Ariel Sharon Loyalists Unite

Ariel Sharon has organized a party based on loyalty to Ariel Sharon.

David Bedein,

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credit David Michael Cohen
Ariel Sharon, who has served as Israel's prime minister for almost five years, has suddenly found himself without the very Likud party that he formed in 1973.

Likud had a clear platform, which opposed ceding any land to any Arab neighbor without a solid peace treaty. Such was the case with Anwar Sadat, when Sharon served in the government of Prime Minister Menachem Begin as agriculture minister and then as defense minister.

Unlike the Likud, Labor and Meretz, all of whom favor various forms of the territories-for-peace formula, Sharon abandoned the principle of reciprocity in favor of a position of unilateralism when he instigated the demolition of 25 Jewish communities, and the hand-over of their assets to terrorists. Ironically, that unilateralist position is remarkably similar to the platform of the Shlomtzion party, led by Sharon in 1977, which indeed advocated unilateral withdrawal from Judea, Samaria and Gaza.

Until recently, unilateralism had only been the platform of Israel's Communist party and Israel's three Arab political parties. Therefore, Sharon found himself without a political party and without a political base.

So, Ariel Sharon organized a party based on loyalty to Ariel Sharon.

The people Sharon has chosen to join his party are members of the Likud faction of the Knesset who remained supportive of his policies. Likud ministers such as Ehud Olmert, Sha'ul Mofaz, Meir Shetreet and Tzippi Livni have tied their political careers to the coattails of Ariel Sharon. Apparently, so has Shimon Peres, the stalwart elder statesman of the Labor Party.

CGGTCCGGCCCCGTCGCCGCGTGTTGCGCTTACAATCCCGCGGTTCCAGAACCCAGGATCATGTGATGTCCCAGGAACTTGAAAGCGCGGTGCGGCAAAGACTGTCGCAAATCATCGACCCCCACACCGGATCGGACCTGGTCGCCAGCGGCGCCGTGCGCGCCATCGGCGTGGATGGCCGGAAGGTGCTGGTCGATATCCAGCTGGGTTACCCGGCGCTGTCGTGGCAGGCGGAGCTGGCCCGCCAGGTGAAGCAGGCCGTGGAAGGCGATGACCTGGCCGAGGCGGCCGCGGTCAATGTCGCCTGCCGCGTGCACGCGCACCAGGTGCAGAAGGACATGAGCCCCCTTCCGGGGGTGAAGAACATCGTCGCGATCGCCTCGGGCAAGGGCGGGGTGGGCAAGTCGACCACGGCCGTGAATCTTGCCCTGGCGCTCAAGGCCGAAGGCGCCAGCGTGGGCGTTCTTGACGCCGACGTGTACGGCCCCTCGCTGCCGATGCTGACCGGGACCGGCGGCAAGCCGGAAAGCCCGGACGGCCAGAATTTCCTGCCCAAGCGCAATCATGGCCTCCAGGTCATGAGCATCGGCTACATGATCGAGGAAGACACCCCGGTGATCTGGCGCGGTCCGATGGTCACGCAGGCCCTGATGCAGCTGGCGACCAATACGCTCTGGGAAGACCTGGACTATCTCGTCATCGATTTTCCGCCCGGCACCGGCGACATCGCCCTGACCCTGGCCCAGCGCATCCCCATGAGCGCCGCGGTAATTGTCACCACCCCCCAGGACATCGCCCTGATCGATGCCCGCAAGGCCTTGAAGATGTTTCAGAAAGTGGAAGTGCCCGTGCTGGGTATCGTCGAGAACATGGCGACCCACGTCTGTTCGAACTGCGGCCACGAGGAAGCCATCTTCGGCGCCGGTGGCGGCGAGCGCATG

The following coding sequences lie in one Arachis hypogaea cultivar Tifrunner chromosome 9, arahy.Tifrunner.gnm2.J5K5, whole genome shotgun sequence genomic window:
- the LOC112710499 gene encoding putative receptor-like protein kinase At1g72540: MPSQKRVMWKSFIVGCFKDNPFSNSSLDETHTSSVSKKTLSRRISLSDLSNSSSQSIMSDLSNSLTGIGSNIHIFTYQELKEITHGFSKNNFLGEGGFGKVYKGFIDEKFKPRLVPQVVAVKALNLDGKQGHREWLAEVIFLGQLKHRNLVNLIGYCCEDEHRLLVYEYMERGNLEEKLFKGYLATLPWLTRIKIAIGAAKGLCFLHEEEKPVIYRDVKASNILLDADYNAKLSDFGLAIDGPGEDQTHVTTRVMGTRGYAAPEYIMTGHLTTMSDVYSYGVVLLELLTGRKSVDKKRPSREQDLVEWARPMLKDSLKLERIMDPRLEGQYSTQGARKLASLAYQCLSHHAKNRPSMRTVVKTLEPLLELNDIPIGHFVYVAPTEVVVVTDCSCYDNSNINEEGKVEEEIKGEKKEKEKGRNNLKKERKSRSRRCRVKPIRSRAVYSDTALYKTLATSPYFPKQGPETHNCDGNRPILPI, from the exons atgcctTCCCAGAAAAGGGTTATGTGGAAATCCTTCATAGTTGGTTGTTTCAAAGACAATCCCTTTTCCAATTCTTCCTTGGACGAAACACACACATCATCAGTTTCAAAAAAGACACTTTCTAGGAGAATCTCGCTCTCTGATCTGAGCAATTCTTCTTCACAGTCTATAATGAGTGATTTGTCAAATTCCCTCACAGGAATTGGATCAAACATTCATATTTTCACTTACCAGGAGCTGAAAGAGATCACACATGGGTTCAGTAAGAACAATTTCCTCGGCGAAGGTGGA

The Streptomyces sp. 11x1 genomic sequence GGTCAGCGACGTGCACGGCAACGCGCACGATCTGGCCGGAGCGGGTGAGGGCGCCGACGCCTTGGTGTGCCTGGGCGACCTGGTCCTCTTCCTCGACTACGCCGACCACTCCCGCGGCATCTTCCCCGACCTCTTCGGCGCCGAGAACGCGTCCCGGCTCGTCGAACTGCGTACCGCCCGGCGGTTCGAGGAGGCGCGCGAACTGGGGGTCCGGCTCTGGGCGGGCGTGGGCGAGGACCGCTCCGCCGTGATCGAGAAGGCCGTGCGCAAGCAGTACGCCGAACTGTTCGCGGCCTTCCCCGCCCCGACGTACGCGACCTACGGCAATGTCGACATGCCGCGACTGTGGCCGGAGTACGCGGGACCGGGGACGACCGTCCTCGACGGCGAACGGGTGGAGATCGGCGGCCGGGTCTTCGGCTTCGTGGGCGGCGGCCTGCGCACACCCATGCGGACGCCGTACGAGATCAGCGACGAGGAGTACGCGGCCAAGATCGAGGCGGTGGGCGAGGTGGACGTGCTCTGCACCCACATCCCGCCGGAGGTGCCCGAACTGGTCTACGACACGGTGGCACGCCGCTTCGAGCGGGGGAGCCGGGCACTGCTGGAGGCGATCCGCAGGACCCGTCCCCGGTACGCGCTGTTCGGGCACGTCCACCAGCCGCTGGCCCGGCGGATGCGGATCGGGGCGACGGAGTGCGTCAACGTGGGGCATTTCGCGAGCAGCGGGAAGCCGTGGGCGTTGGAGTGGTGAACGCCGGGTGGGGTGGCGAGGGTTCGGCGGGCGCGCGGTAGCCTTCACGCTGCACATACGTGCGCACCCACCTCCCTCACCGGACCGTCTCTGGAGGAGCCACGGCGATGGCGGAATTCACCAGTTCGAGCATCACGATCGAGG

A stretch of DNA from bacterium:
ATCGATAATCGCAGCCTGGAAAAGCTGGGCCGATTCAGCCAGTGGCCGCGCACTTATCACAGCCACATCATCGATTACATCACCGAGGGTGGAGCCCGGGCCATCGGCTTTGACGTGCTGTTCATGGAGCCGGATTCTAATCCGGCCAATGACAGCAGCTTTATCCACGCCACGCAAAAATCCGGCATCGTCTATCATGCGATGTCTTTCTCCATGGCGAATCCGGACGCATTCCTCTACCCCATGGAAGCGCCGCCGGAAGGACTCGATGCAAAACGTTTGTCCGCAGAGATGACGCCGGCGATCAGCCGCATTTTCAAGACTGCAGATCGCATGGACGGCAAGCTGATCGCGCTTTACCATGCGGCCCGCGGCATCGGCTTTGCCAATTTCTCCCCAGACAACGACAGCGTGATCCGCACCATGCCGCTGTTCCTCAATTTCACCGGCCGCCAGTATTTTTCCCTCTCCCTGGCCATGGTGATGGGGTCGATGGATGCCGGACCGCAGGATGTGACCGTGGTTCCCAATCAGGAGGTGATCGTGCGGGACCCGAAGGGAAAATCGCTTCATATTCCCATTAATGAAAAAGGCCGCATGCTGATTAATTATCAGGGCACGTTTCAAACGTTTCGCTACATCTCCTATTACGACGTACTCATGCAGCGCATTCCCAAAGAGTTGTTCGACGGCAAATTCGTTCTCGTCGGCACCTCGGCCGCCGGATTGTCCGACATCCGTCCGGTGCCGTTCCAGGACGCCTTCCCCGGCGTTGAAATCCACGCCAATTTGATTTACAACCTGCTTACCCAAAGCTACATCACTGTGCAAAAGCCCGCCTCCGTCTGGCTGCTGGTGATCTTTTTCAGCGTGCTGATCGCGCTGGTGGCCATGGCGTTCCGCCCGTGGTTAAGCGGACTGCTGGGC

The power of incumbency gave Sharon about 30 seats, or 25% of the Knesset, in the initial polls that were taken in the days before he decided to form his own party. However, it is hard to envision the tenacity and strength of a such a political party.

Ariel Sharon does have a following in Israel. It is based on widespread admiration for a man who showed courage in the battlefield, and for a man who is always willing to take risks to carry out the policies that he believes in.

Now, the Likud will draft a candidate for party leadership who will reflect a more clear, and less compromising, position than that of Ariel Sharon. Such a draft may marginalize Sharon and his supporters.

Ariel Sharon's Party for National Responsibility is riddled with contradictions, led by a tough-talking leader whose record of capitulation in negotiation has transformed his image in Israeli public opinion to a somewhat less-than-heroic figure.

Israel's political history in filled with instances when a "centrist" party is formed overnight and lasts only one term in office. Such was the case with the Democratic Movement for Change under Yigal Yadin's leadership in 1977, and such was the case with the Center Party in 1999.

Will Ariel Sharon to fade into Israeli political history as the greatest political anomaly that Israel has ever produced in its short history? We will know very shortly.




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